A sofa or couch. As far as I can tell, this term is only ever used in Canada and the U.K.; at least, I've never heard it in the U.S.. According to the American Heritage Dictionary, the word is used in Northern California, to which I cannot attest, though having lived there ninety-five percent of my life.

The OED is fairly unhelpful for etymology here, yeilding only that the word derives from the name of a nineteenth century Earl of Chesterfield.

The word can also refer some kind of overcoat, with apparently the same etymology.

The second-largest town in the English county of Derbyshire, and a place with a surprisingly large number of claims to fame.

It is most renowned within England for the archetectural curiosity that is the "crooked spire" of the town's church, which can be seen for many miles around and which forms the crest of both the local government and the football team. How the spire got that way - it has been twisted since the 14th Century - remains a mystery.

In June 2004 the town will also be home to another prominant landmark - an enormous "Solar Pyramid" sundial, to be built at the side of the M1 motorway. Once completed it will be the biggest work of art in the country.

Meanwhile, famous people connected with the town include leading left-wing politician Tony Benn, who was MP for the town between 1984 and 2001, and George Stevenson, the "father of the railway" - buried in Tapton on the town's outskirts. Gordon Banks, arguably the finest goalkeeper in the long history of world football, began his career at Chesterfield Football Club - the fourth-oldest in the Football League, after Notts County, Stoke City and Nottingham Forest.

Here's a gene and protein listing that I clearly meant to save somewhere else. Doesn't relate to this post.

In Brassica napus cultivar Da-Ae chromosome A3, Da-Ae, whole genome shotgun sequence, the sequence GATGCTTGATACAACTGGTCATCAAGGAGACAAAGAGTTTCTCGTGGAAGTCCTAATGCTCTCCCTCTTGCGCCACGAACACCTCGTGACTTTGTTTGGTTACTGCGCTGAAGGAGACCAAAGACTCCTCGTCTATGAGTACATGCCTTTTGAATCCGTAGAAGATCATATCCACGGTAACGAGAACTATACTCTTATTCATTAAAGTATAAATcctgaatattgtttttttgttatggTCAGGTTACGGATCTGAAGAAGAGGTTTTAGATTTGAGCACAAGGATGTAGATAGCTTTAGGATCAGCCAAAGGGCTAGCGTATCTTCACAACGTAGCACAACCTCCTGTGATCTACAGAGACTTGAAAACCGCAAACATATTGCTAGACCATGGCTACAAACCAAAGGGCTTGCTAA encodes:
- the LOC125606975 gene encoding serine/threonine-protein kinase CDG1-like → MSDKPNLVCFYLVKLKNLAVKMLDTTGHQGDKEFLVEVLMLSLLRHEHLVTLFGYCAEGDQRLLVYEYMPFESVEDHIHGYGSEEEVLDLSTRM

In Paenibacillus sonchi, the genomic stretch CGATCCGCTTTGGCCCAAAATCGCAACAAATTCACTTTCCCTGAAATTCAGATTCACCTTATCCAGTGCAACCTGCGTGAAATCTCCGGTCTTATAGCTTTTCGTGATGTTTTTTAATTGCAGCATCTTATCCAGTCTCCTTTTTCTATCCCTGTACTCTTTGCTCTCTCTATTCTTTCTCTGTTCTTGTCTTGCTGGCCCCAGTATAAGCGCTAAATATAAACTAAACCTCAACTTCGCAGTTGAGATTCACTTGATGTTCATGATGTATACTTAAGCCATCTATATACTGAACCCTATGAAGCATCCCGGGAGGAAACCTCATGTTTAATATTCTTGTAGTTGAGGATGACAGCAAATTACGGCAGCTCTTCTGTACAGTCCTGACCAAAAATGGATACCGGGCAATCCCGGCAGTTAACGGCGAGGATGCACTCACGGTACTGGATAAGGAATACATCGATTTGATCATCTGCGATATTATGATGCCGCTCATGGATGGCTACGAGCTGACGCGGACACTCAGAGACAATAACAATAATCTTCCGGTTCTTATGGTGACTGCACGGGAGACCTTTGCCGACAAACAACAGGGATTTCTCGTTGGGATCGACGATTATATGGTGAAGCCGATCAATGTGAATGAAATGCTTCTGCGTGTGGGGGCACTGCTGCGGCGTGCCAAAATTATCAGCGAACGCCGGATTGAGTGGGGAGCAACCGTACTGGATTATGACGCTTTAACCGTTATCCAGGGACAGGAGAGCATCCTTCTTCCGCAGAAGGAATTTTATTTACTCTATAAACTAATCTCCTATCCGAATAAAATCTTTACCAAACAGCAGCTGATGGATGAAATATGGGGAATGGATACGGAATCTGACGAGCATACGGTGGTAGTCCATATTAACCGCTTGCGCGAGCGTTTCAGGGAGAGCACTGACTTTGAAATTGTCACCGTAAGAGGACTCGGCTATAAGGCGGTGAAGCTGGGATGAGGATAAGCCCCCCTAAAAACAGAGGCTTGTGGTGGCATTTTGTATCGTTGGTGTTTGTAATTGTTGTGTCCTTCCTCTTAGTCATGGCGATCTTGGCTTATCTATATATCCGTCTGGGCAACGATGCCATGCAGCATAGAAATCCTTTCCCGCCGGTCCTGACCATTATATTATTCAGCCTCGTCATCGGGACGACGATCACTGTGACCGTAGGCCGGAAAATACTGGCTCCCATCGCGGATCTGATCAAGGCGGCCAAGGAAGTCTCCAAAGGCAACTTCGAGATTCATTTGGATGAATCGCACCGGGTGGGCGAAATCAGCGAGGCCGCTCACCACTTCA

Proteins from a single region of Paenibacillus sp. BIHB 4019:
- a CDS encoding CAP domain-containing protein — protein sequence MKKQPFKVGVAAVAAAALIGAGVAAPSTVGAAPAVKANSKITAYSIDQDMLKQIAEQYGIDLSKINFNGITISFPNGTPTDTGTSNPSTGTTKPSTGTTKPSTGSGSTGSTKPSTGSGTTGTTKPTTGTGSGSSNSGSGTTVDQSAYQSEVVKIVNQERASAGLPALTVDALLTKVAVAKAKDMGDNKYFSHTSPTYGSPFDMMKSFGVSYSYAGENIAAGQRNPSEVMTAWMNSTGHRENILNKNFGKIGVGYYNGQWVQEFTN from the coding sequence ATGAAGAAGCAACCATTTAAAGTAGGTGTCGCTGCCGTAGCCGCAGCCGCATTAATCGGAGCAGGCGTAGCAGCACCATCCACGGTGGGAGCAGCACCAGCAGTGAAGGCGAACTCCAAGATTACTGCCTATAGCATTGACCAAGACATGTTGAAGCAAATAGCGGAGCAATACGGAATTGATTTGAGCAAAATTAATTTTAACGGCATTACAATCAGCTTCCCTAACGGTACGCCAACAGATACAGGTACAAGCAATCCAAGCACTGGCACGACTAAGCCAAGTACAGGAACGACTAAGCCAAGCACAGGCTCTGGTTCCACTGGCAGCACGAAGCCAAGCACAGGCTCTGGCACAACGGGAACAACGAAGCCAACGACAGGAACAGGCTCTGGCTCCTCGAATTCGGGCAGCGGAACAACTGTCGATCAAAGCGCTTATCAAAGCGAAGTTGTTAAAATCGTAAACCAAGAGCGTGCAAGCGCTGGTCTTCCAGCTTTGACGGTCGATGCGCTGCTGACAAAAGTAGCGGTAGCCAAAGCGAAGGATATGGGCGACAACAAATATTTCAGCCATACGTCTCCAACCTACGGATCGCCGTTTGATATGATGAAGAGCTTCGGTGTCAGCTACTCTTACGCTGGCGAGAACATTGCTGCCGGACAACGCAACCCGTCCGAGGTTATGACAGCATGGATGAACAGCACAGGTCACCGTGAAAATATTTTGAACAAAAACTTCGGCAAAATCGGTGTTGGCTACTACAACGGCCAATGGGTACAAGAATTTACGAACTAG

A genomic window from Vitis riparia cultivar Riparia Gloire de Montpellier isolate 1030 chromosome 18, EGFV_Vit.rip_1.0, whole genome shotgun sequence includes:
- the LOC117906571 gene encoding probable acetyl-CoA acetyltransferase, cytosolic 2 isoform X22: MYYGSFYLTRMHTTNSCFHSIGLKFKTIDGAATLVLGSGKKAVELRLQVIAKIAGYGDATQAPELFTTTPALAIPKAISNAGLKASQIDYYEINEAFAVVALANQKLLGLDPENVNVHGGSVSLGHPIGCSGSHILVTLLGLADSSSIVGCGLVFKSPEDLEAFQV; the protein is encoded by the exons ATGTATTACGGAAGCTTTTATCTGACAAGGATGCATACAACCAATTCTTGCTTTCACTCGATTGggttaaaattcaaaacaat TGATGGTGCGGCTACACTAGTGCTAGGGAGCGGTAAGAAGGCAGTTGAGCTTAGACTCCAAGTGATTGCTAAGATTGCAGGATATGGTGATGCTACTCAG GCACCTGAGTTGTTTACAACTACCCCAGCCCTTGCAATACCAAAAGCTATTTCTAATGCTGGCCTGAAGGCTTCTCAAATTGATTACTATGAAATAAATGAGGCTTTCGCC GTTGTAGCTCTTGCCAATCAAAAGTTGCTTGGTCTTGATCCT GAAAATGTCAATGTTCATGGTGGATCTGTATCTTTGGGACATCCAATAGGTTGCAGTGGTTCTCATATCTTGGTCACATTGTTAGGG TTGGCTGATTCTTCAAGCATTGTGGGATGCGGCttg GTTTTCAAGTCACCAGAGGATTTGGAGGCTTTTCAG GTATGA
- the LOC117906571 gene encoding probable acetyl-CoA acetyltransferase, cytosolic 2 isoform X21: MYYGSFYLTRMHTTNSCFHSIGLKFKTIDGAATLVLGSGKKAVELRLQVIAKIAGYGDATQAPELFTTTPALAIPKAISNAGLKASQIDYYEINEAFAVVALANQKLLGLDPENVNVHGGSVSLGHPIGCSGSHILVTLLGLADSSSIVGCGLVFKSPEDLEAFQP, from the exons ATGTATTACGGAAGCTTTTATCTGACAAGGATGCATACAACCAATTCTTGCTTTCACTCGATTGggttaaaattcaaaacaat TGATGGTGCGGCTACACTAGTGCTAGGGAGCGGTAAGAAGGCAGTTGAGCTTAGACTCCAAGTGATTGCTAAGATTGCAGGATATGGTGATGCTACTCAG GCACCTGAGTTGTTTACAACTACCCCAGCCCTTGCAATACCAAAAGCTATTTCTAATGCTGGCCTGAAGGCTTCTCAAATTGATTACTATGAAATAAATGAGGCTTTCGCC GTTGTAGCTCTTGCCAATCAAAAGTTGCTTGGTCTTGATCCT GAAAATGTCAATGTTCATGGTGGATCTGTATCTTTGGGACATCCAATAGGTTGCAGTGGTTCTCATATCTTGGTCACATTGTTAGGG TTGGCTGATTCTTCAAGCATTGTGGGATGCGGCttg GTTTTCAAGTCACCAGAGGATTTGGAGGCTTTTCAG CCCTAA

The town also played a key role in one of the major events in British history - the Glorious Revolution - being the setting for a meeting between three prominent noblemen to plan their part in events which led to the overthrow of King James II in favour of Willam and Mary of Orange.

Chatsworth House, about 10 minutes down the road, is believed to be the basis for Pemberley House, the home of Mr Darcy in Jane Austen's Pride And Prejudice (Austen's love of Derbyshire is reflected in a number of passages in that book).

The first factory of sweet manufacturer Trebor is located in the town, as is the first store of menswear giant Burton's.

Geographically the town is somewhat schizophreic, being neither part of Yorkshire (the southernmost tip of which is just to the north of the town) nor the East Midlands region, which includes Derbyshire's county town Derby as well as the cities of Nottingham and Leicester. Chesterfield does, however, has a great local rivalry with Mansfield, in the neighbouring county of Nottinghamshire. Between them the two towns form the major population centres of the small region of England known as the North Midlands.

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